Is this an issue with the Index Master and syncing metadata? Do the indexers synchronize on metadata across the cluster like HDFS NN/JN? I hope not.
Can you explain what you're experienced based on your comment?
Again, much appreciate your time and effort.
Hi @thormanrd, you're absolutely right there is no synchronization at file I/O.
This high level example might help you understand why the cluster is as slow as the slowest indexer:
Say you have three indexers A, B and C each with primary copy of a bucket 1, 2 and 3 respectively. So A has bucket 1, B has bucket 2 and C has bucket 3. Now suppose indexer A and B take 1 second to read data from a bucket and indexer C takes 2 seconds. Then suppose you run a search to fetch data from bucket 1, 2 and 3. Each indexer will grab its corresponding bucket and send it out to the SH, indexer A will take one second indexer B will take one second and indexer C will take two seconds making the total read time 2 seconds. This means you have to wait for the slowest to return results before your search completes which keeps any search you run as slow as your slowest indexer.
let me know if this this helps !
That makes perfect sense. However, I'm coming at this from the other side of volume tags. Where I want to maximize the storage size and lifespan of my data based on the devices available on my machines. And the devices are not all the same on my indexers. So using volume tags at the individual indexer level to control maxVolumeDataSizeMB and the path (i.e. device) makes sense to me. I don't think there is a pacing issue of least common denominator in the write cycle or transition cycles (e.g. warm-to-cold) using this approach.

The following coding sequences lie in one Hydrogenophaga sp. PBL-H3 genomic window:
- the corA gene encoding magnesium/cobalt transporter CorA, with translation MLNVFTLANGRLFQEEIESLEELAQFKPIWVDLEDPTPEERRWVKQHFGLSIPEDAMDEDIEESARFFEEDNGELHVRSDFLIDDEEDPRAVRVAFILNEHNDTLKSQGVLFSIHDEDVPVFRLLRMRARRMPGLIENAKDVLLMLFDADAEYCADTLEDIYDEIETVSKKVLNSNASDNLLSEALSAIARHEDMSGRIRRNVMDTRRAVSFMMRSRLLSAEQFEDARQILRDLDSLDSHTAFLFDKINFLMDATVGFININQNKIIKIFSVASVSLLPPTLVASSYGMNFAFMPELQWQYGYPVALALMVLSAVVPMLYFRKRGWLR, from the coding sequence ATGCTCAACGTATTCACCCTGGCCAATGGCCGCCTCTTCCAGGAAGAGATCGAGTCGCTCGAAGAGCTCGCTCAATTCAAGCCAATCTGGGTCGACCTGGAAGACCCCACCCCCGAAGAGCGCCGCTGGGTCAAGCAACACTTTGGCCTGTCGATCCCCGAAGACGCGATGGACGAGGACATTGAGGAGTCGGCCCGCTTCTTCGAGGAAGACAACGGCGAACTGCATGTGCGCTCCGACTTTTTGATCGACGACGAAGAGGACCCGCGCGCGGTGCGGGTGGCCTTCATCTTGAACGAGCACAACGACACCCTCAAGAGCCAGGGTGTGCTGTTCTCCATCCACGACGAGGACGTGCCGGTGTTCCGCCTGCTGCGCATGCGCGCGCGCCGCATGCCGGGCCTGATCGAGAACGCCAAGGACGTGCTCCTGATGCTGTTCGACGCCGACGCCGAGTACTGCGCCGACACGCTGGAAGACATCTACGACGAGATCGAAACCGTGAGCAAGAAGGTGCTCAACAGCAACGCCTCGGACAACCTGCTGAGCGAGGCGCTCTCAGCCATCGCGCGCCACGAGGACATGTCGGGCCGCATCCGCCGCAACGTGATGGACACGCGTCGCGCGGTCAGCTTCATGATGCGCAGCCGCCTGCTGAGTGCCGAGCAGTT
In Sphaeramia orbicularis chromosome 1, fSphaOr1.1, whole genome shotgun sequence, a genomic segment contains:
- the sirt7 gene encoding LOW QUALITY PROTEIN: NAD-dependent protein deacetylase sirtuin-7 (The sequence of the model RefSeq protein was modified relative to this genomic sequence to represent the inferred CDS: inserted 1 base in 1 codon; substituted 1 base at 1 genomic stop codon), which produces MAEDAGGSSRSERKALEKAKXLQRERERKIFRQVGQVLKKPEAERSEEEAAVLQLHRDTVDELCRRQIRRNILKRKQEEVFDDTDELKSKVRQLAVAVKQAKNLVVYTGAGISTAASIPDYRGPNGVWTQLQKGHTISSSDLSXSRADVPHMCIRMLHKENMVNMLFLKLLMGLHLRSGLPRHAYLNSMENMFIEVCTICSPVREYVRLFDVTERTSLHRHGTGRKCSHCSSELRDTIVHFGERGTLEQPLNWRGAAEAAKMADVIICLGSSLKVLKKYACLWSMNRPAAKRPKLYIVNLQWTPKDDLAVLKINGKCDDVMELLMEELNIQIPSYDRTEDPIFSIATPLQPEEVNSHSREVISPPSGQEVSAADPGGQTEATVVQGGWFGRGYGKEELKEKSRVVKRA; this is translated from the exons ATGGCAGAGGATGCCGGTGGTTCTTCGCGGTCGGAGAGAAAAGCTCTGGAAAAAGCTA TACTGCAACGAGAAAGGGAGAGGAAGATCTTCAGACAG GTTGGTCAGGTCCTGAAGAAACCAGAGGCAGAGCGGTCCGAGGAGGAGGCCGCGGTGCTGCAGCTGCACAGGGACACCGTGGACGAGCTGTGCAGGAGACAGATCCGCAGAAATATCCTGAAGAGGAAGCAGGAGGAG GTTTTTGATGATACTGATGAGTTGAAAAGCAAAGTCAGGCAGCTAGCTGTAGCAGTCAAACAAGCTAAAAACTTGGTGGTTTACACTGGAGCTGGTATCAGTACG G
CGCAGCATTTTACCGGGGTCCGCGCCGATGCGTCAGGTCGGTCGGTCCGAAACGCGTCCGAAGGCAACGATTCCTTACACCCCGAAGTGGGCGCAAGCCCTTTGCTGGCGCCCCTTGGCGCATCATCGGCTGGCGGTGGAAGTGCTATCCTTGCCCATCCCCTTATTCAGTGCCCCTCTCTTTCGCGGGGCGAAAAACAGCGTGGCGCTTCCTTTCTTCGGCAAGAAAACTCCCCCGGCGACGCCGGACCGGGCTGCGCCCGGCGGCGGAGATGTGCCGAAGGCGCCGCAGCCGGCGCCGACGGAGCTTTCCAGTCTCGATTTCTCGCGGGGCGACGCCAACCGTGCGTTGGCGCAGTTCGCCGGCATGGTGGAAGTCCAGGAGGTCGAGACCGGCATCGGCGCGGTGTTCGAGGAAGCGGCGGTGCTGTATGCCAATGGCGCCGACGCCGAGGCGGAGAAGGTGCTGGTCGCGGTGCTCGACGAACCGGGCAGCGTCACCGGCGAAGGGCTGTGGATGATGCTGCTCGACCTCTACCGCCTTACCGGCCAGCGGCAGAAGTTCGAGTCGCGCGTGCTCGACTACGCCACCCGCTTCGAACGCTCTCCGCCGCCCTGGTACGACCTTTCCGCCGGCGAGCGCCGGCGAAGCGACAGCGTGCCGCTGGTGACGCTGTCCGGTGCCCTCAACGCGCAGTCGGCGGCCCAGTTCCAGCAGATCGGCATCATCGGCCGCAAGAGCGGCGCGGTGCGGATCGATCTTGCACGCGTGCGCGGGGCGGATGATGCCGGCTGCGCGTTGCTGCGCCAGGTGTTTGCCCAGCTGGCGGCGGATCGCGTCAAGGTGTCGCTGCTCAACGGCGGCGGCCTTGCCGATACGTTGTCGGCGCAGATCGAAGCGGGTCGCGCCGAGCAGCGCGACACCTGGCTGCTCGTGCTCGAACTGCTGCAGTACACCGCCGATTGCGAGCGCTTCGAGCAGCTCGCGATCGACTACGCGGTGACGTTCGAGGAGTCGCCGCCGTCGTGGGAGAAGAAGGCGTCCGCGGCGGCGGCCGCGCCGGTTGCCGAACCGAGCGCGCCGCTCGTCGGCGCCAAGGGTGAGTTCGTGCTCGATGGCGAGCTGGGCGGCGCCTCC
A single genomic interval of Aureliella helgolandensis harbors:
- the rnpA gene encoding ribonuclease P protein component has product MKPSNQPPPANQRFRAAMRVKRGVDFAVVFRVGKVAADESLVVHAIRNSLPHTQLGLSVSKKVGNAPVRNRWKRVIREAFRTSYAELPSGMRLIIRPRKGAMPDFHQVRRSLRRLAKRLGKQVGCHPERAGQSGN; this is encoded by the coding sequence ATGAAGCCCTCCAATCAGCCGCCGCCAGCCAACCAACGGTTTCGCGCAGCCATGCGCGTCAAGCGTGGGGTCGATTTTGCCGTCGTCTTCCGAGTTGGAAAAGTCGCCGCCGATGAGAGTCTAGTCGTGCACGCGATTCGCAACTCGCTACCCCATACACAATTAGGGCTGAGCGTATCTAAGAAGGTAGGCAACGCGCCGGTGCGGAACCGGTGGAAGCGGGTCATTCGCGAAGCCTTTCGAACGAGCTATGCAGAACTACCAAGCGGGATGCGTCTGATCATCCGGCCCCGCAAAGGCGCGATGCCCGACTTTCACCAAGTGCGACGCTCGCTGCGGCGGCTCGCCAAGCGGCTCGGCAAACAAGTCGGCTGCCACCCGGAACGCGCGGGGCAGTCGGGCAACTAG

But I agree with you completely on the read cycle. Slowest indexer does pace the search results.
Thanks for clarifying.
Sorry my explanation was focused on the performance. To answer your question on volume :
1- No need to change the path individually for each indexer as you could use symlinks instead making your config a lot easier.
2- If you consider configuring different volume sizes on individual indexer then that might end up backfiring. Since the volume of data forwarded to your indexers is the same --considering you are load balancing data equally on all indexers -- then the indexers that have higher volume allocation will retain data longer than the others. This will make holes in your historic data, where some of your indexers roll out the data to frozen because disk space limit was reached while others hold on to the data because they have more disk space. You will have a similar behavior on warm to cold rotation if you configure different sizes there as well. This will make your historic data unreliable since you're losing some of it and you're left with only partial data.
let me know if that is clear or if you need more clarification, happy to help out. It's best practice to keep the cluster simple and to avoid managing indexers individually, changing the max volume config individually on indexers will actually harm more than it will help.
Great insight, I didn't even think about gaps in the timeline due to different archival lifespans due to size. Yep, you're right.
I'll work on #1 and configure the least common denominator.
You're welcome @thormanrd ! Let me know if you need anything else 🙂